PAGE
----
I eventually changed careers and started making my way up the corporate ladder, but never stopped reading and learning about marine biology and ecology. A couple of years ago, I decided that I wanted to do something more meaningful, so I quit my job and applied for grad school. I was so lucky to be accepted into IMBRSea’s program for marine resource management, and feel so lucky to now be interning for KSLOF as a part of my education!

Shark tagging with our partners, Black Girls Dive Foundation

Written by

“There’s a shark on the line!” The young ladies from Black Girls Dive Foundation (BGDF) squirmed with anticipation and giggled with excitement. As their chaperone, I could feel my own adrenaline surging as we watched the University of Miami (UM) team scurrying around at the back of the boat. The chaperones fitted the first four students with gloves and life vests. Then the students lined up in single file to begin their assigned individual and group tasks. It was time to get to work.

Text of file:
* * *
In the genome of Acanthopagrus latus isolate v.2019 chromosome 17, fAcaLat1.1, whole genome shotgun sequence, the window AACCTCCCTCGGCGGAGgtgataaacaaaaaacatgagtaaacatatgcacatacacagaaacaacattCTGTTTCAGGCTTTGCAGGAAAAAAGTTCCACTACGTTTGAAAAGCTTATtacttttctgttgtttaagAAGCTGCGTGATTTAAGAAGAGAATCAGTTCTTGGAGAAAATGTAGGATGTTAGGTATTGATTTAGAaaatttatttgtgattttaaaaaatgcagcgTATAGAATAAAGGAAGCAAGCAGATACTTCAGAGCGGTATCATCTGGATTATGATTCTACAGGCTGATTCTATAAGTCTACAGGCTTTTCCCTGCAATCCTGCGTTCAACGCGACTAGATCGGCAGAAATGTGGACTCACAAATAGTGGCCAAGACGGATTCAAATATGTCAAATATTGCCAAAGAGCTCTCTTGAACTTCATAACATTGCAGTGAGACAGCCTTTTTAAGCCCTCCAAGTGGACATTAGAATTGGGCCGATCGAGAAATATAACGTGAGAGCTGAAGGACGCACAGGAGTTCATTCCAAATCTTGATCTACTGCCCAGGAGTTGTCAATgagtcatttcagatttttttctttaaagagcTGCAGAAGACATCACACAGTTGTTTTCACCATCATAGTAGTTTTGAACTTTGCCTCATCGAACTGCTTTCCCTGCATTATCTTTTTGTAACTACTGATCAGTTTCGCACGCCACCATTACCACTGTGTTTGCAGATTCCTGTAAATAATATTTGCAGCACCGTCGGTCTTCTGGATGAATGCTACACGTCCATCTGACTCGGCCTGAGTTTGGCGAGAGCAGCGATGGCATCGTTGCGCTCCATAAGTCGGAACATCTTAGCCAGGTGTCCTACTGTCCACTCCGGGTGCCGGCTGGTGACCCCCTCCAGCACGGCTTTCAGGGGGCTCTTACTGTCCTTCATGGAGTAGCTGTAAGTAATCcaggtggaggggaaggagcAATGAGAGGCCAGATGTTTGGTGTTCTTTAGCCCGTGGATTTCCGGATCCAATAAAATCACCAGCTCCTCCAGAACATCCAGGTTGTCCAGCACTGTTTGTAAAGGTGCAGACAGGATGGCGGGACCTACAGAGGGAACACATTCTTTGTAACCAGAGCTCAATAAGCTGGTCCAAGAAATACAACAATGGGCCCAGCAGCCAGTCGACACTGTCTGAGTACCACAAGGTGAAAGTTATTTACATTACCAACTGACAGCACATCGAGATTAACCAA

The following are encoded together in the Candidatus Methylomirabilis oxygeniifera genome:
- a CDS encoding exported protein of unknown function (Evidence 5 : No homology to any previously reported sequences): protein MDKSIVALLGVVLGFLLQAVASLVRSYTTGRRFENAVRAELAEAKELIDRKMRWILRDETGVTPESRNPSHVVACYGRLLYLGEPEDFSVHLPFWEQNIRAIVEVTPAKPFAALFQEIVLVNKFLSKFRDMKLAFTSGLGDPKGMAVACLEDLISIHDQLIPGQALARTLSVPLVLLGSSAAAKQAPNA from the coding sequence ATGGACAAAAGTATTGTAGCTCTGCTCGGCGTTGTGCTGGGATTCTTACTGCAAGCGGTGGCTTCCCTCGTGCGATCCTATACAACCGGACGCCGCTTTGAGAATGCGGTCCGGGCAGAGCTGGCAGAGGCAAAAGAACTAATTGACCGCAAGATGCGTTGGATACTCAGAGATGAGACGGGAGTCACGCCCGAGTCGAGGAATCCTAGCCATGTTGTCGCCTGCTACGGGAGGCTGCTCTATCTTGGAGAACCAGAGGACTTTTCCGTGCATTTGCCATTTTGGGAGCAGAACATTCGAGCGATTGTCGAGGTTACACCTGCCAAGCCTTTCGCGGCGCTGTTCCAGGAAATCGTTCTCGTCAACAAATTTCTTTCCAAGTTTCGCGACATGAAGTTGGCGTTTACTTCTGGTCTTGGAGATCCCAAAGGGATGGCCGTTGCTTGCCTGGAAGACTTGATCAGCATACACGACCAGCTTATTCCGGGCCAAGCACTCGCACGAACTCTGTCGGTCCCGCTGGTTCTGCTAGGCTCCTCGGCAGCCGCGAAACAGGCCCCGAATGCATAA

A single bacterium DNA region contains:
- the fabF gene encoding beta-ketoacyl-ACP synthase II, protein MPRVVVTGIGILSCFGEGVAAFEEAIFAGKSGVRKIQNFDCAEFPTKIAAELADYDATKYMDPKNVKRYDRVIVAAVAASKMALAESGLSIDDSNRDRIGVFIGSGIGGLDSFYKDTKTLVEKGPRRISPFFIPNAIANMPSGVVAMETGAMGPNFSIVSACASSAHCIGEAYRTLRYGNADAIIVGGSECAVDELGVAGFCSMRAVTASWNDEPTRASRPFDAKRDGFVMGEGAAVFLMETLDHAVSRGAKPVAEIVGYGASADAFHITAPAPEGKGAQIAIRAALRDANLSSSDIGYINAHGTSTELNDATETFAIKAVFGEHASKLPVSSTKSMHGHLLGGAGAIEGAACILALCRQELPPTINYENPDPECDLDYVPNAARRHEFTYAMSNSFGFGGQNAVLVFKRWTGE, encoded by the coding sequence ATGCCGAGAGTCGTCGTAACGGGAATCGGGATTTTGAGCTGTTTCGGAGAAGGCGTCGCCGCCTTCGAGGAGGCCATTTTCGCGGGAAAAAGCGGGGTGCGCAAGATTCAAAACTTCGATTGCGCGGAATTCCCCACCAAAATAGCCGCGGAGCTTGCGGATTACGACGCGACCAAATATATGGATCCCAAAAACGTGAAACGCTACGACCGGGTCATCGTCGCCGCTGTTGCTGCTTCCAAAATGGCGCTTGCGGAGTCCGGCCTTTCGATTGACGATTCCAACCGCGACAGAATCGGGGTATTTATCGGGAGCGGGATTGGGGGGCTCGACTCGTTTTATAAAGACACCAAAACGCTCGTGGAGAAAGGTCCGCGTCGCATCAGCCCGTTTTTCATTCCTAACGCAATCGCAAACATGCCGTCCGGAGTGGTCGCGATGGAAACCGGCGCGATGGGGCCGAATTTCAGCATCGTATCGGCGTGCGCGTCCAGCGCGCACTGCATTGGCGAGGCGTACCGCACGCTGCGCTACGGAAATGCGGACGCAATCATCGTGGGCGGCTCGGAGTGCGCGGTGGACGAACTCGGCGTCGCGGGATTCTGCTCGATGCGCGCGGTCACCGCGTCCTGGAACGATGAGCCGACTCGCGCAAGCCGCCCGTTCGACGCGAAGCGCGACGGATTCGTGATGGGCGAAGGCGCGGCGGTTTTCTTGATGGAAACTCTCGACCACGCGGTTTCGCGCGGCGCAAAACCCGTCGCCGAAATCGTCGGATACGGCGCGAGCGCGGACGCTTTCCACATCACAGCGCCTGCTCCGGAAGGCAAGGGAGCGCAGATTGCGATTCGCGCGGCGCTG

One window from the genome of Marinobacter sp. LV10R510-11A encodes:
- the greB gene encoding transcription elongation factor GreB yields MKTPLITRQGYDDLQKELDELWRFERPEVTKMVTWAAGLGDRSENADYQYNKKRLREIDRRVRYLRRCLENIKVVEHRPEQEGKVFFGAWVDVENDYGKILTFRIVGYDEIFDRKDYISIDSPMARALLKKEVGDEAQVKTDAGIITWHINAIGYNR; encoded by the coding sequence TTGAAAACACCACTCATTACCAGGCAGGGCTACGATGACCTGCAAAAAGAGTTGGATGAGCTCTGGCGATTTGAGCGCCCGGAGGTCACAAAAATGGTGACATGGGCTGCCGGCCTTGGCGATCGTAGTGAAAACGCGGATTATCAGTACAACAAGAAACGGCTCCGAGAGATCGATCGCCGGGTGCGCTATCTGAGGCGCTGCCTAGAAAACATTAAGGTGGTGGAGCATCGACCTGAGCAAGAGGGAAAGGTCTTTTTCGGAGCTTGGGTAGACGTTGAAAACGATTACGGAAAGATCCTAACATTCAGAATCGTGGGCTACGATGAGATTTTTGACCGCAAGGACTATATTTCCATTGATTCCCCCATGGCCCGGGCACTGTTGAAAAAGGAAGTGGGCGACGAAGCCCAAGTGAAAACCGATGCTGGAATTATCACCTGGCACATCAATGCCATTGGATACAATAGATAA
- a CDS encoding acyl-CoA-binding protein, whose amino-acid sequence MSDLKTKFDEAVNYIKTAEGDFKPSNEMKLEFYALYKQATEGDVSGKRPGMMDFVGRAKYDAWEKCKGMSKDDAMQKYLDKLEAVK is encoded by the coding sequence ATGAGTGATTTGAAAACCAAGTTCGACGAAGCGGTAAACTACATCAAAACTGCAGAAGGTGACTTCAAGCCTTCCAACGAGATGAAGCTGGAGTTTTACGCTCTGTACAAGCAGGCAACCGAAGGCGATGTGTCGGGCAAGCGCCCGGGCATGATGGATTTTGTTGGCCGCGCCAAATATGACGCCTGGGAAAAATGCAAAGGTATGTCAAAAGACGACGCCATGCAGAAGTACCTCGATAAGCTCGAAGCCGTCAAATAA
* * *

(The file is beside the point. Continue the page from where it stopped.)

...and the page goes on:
In December, I had the honor of being asked to join our partners at Black Girls Dive Foundation on a shark tagging expedition with the UM Professor Neil Hammerschlag’s Shark Research and Conservation team at Rosenstiel School of Marine and Atmosphere Science. The trip is part of BGDF’s Science, Technology, Robotics, Engineering, Arts and Mathematics with SCUBA (STREAMS) program, which is designed to introduce black girls between the ages of 9 and 17 to a multitude of activities. The Shark Research and Conservation Capstone is a component of the STREAMS program that teaches about the behavioral ecology and conservation of sharks. After completing a series of lecture and lab activities, this part of the program culminates with a field-intensive research expedition: shark tagging.

Science Without Borders® Challenge | Q&A Sessions Jan 20 & 26

Written by